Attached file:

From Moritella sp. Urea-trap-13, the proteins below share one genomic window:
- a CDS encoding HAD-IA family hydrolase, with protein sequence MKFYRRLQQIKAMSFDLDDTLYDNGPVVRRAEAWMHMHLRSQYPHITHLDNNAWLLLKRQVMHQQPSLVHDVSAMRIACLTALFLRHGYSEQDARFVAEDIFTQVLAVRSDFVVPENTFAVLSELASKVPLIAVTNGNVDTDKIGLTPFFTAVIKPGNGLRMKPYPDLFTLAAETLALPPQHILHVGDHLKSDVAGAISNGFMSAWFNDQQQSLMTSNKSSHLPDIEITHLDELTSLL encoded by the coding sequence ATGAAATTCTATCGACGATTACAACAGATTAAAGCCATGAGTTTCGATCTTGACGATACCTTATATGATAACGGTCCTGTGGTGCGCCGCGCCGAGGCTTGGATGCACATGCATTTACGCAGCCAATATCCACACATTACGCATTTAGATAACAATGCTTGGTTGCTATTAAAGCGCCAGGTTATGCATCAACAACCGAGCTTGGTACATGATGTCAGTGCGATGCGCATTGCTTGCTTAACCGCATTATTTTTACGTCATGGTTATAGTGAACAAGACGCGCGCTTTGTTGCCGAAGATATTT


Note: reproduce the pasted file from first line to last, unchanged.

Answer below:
From Moritella sp. Urea-trap-13, the proteins below share one genomic window:
- a CDS encoding HAD-IA family hydrolase, with protein sequence MKFYRRLQQIKAMSFDLDDTLYDNGPVVRRAEAWMHMHLRSQYPHITHLDNNAWLLLKRQVMHQQPSLVHDVSAMRIACLTALFLRHGYSEQDARFVAEDIFTQVLAVRSDFVVPENTFAVLSELASKVPLIAVTNGNVDTDKIGLTPFFTAVIKPGNGLRMKPYPDLFTLAAETLALPPQHILHVGDHLKSDVAGAISNGFMSAWFNDQQQSLMTSNKSSHLPDIEITHLDELTSLL encoded by the coding sequence ATGAAATTCTATCGACGATTACAACAGATTAAAGCCATGAGTTTCGATCTTGACGATACCTTATATGATAACGGTCCTGTGGTGCGCCGCGCCGAGGCTTGGATGCACATGCATTTACGCAGCCAATATCCACACATTACGCATTTAGATAACAATGCTTGGTTGCTATTAAAGCGCCAGGTTATGCATCAACAACCGAGCTTGGTACATGATGTCAGTGCGATGCGCATTGCTTGCTTAACCGCATTATTTTTACGTCATGGTTATAGTGAACAAGACGCGCGCTTTGTTGCCGAAGATATTT